EDUARDO KAUSEL sets a model of a four-story building on his
desk, adds two weights, and slides it slowly back and forth. The
plywood-and-steel structure sways smoothly.
As he shortens and intensifies motions to mimic an earthquake,
the model wriggles like molded jello, each floor moving differently
from the one below it.
Such complex motions challenge designers as they try to improve
earthquake-resistant structures. Yet engineers are no longer
satisfied with buildings that avoid collapse during an earthquake -
the basis of current "life safety" earthquake building codes.
They now want to design buildings that require only minor repairs
and remain usable while repairs are made.
One of the more promising techniques, say some engineers,
involves computerized machinery that adjusts a building's structure
hundreds of times a second to offset the effects of ground
vibrations - so-called active designs for earthquake resistance.
Until now, "designing to prevent catastrophic failure is the
job engineers have been striving for," says Dr. Kausel, a
professor of civil engineering at the Massachusetts Institute of
Technology in Cambridge, Mass.
Even if a building later had to be razed, the engineering was
usually deemed successful if it held up long enough for people to
"But preventing collapse is no longer enough," he adds. "The
damage associated with a major earthquake could disrupt the life of
a city. We need to be able to prevent large economic losses."
Ian Buckle, deputy director of the National Center for
Earthquake Engineering in Buffalo, N.Y., cites the example of the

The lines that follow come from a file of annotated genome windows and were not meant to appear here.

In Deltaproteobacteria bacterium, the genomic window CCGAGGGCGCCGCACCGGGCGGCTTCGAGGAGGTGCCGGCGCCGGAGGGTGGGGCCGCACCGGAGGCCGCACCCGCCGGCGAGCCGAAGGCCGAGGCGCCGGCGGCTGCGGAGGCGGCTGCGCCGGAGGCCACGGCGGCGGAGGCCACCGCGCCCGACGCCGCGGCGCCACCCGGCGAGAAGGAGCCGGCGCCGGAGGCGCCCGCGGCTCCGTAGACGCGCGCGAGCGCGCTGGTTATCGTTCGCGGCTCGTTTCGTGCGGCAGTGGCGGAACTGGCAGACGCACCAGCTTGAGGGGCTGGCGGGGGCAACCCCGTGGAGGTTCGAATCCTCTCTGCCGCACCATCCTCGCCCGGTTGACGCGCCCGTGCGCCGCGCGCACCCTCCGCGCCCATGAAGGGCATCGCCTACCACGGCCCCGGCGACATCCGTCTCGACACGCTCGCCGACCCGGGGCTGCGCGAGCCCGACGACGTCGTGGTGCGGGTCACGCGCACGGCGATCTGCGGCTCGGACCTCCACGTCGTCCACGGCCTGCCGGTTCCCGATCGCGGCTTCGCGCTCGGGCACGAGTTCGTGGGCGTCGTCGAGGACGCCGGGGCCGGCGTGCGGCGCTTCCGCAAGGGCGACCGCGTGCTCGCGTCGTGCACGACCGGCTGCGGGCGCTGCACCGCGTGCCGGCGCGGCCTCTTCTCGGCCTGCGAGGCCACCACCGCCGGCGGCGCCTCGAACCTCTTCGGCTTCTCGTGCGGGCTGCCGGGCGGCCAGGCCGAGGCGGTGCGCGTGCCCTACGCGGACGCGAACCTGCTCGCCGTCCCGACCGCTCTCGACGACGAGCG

Hyatt Regency Hotel at San Francisco's airport. During the Loma
Prieta quake in 1989, he says, several of the hotel's load-bearing
walls cracked. "From an engineering standpoint, it was a
success," he says. "But the hotel had to close during repairs.
The hotel lost more money than it cost to build it in the first
Then, too, even if a structure remains sound, severe shaking can
demolish the contents, threatening people inside. According to a
report released last week by the US Department of Housing and Urban
Development, if the Northridge quake had happened later in the day
"thousands of children would have been injured or killed by
falling debris, furniture, and lighting fixtures."
Even in Japan, with its frequent strong temblors, 1971
building-code revisions only require that structures resist sudden
collapse, according to Shizuo Hayashi, an engineering professor at
the Tokyo Institute of Technology.
Two factors are prompting the shift toward "performance based"
* The high economic cost of strong earthquakes. With a magnitude
of 6.7, "the Northridge quake was not a large one," says John
Hall, a civil-engineering professor at the California Institute of
Technology in Pasadena, Calif. "Yet we're still trying to deal
with it a year later." It caused $20 billion in damage. Damage
estimates from the Kobe disaster range from $50 billion to $100
* The likelihood of more frequent quakes in economically
significant regions. Last Friday, the Southern California
Earthquake Center released a report on earthquake probabilities for
the region. The authors estimate that Southern California faces an
80 to 90 percent probability that an earthquake with a magnitude of
7 or larger will strike by 2024.
A similar estimate in 1988 put the probability at 60 percent by
2018, and only along the San Andreas and San Jacinto faults. …